Friday, January 13, 2012

Hope against Hope

The evening was cold and dark as I entered a fenceless compound that had been brazenly encroached upon. The dilapidated structure, a little further down the path, which was house to at least two families stood bravely bearing the painful scars of a mulilated relationship between two brothers .

Had prepared myself for sad faces and a glum meeting as I rang the door bell reluctantly, as if still seeking an excuse to avoid this encounter. The excuses would have worked, in fact no one would hold it against me had I chosen not to visit this couple. But it would be a little cruel on my part if I had not come. I would hold it against my ownself for a long time, if not for the rest of my life.

The lady of the house opened the door. Wearing a musturd color neatly embroidered woollen shalwar kameez and a smart maroon jacket, hair styled elegantly, she was smiling. My lips also curled into what must have looked like a smile...
I did not know if her's was an artificially pasted one. But I knew mine was. It was just not the kind of atmosphere that makes one happy.

She welcomed me to the huge and graceful drawing room. It perfectly reflected the personality of its owners. Our conversation began on a much expected gloomy note as she and I discussed her husband's health. He was suffering from cancer and the condition was not getting any better even after getting the best of treatment available.

Both her sons are away from home for work. She is a Professor, now deputy director of the training institute that trains the teaching staff of the University. Her husband had a flourishing business before his health made it impossible for him to go on working. She said she would happily move to another job if it would take the couple closer to at least one of the sons, and away from this daily grind of unpleasantness. Surely if all their prayers cannot be answered at least this one should long have been.

Not that I did not sympathise with her, but helplessness thy name name is human being. I wanted to get over with this uncomfortable feeling of powerlessness at the soonest. The first opportunity I got, I told her most politely that I would better leave. But her hospitality amazed me.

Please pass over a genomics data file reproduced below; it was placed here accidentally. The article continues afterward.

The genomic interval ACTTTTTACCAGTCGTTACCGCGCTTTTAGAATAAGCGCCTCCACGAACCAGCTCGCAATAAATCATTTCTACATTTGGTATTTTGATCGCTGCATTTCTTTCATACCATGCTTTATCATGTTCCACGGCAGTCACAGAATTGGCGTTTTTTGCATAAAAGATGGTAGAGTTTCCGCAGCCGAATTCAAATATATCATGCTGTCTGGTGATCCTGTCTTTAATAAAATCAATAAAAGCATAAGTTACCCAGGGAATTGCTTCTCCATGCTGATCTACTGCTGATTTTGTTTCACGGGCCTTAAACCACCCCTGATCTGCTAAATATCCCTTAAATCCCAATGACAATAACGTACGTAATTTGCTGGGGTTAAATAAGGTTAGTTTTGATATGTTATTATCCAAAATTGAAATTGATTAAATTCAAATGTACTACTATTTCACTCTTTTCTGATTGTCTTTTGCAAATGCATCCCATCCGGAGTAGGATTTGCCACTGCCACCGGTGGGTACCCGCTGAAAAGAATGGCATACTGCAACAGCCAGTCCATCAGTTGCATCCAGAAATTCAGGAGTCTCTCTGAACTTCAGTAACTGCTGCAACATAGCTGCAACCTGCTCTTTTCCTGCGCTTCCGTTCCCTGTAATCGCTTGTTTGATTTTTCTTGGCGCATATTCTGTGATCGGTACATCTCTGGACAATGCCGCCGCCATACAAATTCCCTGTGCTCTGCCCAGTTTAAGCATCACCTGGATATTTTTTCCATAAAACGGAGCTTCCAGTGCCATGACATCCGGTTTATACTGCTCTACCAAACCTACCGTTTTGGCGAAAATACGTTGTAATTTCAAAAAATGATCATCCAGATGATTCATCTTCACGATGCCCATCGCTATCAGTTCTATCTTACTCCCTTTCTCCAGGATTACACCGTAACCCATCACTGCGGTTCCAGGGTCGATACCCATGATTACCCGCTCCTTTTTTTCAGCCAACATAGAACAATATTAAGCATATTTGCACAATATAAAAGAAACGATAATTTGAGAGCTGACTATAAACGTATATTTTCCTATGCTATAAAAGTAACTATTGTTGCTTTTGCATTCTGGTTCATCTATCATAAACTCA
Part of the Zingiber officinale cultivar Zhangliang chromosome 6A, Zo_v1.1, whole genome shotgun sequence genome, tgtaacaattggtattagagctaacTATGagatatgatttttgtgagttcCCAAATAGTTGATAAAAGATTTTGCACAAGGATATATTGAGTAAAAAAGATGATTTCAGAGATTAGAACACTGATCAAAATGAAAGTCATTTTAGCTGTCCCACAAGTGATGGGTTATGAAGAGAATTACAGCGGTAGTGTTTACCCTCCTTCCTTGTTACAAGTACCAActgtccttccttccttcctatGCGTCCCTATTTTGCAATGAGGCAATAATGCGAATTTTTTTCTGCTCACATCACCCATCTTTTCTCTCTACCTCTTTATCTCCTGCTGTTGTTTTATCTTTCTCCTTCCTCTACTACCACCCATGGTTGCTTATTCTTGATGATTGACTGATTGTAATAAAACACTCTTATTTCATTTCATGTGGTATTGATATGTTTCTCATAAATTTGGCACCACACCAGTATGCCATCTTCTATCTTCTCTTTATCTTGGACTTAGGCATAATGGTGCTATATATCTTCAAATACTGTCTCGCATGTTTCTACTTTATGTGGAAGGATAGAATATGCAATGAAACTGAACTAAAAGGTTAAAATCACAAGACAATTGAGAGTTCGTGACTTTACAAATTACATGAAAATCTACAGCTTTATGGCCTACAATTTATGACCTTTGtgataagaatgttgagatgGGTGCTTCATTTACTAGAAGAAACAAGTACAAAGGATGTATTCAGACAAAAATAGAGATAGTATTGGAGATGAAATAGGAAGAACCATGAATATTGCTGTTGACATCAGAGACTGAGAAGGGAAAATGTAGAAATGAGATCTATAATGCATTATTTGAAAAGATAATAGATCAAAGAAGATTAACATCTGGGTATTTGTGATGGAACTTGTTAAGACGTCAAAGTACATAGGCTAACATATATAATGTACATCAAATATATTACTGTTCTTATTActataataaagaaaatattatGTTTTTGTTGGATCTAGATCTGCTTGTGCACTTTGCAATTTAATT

"How can you go without a cup of tea?" She asked me, and without waiting for an answer, she was already on her way to the kitchen.

Over hot cups of adrak-waali-chaai and samosas we chatted of other things. It was like a break she had been most eagerly seeking. I could feel the sense of relief she was experiencing from being able to put the agony of a painful existence behind her, if only temporarily.. She was beaming like a winner at having wrested from the clutches of suffering more happiness than life allowed for her.

She then took me to the adjacent room to meet her husband.
He was so weak and frail that from under the mass of a shimmering sea-green silk razai his head popped up with some difficulty to rest against the pillow...
She instinctively went to his side and made him comfortable.

He had to make an effort to speak, but he talked pleasingly. Right in front of my eyes was a lonely middle-aged couple, struggling to stay afloat in the midst of devastatingly stormy high seas.

For every smile that lit up her husband's face I saw her shine with a thousand rays of hope. Life is strangely very easily optimistic.

Her smile was for real.
And this time round mine was real too.

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